[Bug 246412] Return EISDIR when reading a directory

bugzilla-noreply at freebsd.org bugzilla-noreply at freebsd.org
Thu Jun 4 18:10:45 UTC 2020


--- Comment #3 from commit-hook at freebsd.org ---
A commit references this bug:

Author: kevans
Date: Thu Jun  4 18:09:57 UTC 2020
New revision: 361798
URL: https://svnweb.freebsd.org/changeset/base/361798

  vfs: add restrictions to read(2) of a directory [1/2]

  Historically, we've allowed read() of a directory and some filesystems will
  accommodate (e.g. ufs/ffs, msdosfs). From the history department staffed by
  Warner: <<EOF

  pdp-7 unix seemed to allow reading directories, but they were weird, special
  things there so I'm unsure (my pdp-7 assembler sucks).

  1st Edition's sources are lost, mostly. The kernel allows it. The
  reconstructed sources from 2nd or 3rd edition read it though.

  V6 to V7 changed the filesystem format, and should have been a warning, but
  reading directories weren't materially changed.

  4.1b BSD introduced readdir because of UFS. UFS broke all directory reading
  programs in 1983. ls, du, find, etc all had to be rewritten. readdir() and
  friends were introduced here.

  SysVr3 picked up readdir() in 1987 for the AT&T fork of Unix. SysVr4 updated
  all the directory reading programs in 1988 because different filesystem
  types were introduced.

  In the 90s, these interfaces became completely ubiquitous as PDP-11s running
  V7 faded from view and all the folks that initially started on V7 upgraded
  to SysV. Linux never supported this (though I've not done the software
  archeology to check) because it has always had a pathological diversity of

  Disallowing read(2) on a directory has the side-effect of masking
  application bugs from relying on other implementation's behavior
  (e.g. Linux) of rejecting these with EISDIR across the board, but allowing
  it has been a vector for at least one stack disclosure bug in the past[0].

  By POSIX, this is implementation-defined whether read() handles directories
  or not. Popular implementations have chosen to reject them, and this seems
  sensible: the data you're reading from a directory is not structured in some
  unified way across filesystem implementations like with readdir(2), so it is
  impossible for applications to portably rely on this.

  With this patch, we will reject most read(2) of a dirfd with EISDIR. Users
  that know what they're doing can conscientiously set
  bsd.security.allow_read_dir=1 to allow read(2) of directories, as it has
  proven useful for debugging or recovery. A future commit will further limit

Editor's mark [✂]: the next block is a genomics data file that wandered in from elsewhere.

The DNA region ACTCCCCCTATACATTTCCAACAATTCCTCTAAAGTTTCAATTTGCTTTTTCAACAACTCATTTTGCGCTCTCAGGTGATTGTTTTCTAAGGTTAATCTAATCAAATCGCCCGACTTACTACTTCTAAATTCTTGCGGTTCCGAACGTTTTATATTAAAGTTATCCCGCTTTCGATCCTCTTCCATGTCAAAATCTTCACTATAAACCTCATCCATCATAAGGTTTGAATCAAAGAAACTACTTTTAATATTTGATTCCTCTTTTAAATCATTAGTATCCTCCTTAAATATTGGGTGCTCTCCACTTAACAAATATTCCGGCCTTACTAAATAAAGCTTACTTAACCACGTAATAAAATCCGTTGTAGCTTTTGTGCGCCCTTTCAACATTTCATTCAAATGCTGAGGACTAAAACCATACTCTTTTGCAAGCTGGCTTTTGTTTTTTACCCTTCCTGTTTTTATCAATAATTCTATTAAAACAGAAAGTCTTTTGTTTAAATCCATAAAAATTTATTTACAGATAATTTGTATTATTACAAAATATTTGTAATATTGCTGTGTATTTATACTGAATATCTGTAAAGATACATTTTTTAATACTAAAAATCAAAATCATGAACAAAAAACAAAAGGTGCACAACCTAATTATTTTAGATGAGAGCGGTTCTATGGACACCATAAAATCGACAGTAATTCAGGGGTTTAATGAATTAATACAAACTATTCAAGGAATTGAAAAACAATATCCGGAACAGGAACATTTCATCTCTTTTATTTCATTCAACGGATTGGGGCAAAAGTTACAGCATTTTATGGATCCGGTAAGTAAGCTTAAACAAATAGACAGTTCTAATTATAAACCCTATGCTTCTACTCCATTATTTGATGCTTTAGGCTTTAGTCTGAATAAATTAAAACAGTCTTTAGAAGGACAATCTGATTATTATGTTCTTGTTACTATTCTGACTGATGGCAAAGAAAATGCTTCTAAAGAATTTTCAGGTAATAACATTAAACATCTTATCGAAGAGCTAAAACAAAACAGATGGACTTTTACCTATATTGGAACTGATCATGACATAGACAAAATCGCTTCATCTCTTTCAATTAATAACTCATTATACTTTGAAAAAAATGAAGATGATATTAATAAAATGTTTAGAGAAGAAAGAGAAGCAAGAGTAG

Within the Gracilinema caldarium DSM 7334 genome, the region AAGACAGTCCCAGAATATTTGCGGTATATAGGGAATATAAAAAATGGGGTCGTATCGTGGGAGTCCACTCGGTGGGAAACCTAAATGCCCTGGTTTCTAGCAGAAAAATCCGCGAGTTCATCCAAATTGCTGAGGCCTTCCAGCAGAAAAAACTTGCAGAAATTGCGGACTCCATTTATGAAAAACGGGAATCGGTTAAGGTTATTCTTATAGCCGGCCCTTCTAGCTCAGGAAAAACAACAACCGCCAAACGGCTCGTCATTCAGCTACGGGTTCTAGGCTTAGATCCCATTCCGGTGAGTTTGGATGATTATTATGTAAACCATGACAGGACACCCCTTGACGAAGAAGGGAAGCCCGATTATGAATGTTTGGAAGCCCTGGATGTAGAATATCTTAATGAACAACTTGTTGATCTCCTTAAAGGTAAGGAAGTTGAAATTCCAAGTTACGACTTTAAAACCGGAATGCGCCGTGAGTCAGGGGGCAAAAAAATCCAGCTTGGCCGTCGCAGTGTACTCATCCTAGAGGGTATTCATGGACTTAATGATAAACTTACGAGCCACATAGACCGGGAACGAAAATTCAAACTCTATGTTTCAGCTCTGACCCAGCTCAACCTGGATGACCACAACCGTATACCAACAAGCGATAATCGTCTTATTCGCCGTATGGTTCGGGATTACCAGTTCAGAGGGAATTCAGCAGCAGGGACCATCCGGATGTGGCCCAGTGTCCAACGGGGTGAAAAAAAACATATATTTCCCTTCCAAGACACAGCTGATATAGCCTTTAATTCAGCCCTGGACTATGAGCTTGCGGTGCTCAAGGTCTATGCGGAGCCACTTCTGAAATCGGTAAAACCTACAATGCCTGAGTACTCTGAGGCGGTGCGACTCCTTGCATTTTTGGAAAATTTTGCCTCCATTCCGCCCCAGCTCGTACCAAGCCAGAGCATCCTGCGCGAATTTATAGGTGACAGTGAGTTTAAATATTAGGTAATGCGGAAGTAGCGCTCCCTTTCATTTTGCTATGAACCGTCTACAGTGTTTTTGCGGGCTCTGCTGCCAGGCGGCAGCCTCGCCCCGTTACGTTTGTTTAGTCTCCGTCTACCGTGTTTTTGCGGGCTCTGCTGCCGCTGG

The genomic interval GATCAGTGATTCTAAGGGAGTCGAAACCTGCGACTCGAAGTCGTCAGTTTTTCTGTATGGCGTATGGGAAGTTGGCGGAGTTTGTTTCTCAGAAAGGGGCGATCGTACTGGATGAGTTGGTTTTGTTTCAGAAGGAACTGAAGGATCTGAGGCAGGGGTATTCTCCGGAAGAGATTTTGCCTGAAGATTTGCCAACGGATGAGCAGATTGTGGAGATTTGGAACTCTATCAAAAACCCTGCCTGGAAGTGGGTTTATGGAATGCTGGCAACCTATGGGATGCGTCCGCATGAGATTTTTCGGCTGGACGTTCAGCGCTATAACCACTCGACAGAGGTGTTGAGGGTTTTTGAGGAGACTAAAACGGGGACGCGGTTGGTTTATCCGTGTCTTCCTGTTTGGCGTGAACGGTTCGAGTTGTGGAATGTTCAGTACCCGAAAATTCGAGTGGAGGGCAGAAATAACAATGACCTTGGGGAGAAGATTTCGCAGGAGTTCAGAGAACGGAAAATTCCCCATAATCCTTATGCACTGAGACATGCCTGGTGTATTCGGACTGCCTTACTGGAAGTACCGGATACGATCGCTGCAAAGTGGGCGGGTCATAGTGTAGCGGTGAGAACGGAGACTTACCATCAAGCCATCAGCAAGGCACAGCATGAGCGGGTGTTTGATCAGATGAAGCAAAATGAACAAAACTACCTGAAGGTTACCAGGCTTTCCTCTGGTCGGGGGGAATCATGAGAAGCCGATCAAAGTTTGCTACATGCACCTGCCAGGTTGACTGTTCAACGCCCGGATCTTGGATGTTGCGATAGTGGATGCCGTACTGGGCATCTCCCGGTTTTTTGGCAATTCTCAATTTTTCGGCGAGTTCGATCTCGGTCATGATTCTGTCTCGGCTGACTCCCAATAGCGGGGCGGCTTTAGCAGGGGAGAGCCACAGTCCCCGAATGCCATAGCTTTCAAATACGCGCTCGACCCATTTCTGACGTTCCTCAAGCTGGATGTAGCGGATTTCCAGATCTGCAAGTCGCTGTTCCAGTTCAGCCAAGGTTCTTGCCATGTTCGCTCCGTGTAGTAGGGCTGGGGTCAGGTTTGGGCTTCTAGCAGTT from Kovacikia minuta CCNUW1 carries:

the sysctl to allow only the system root to read(2) directories, to make it
  at least relatively safe to leave on for longer periods of time.

  While we're adding logic pertaining to directory vnodes to vn_io_fault, an
  additional assertion has also been added to ensure that we're not reaching
  vn_io_fault with any write request on a directory vnode. Such request would
  be a logical error in the kernel, and must be debugged rather than allowing
  it to potentially silently error out.

  Commented out shell aliases have been placed in root's chsrc/shrc to promote
  awareness that grep may become noisy after this change, depending on your

  A tentative MFC plan has been put together to try and make it as trivial as
  possible to identify issues and collect reports; note that this will be
  strongly re-evaluated. Tentatively, I will MFC this knob with the default as
  it is in HEAD to improve our odds of actually getting reports. The future
  priv(9) to further restrict the sysctl WILL NOT BE MERGED BACK, so the knob
  will be a faithful reversion on stable/12. We will go into the merge
  acknowledging that the sysctl default may be flipped back to restore
  historical behavior at *any* point if it's warranted.

  [0] https://www.freebsd.org/security/advisories/FreeBSD-SA-19:10.ufs.asc

  PR:           246412
  Reviewed by:  mckusick, kib, emaste, jilles, cy, phk, imp (all previous)
  Reviewed by:  rgrimes (latest version)
  MFC after:    1 month (note the MFC plan mentioned above)
  Relnotes:     absolutely, but will amend previous RELNOTES entry
  Differential Revision:        https://reviews.freebsd.org/D24596


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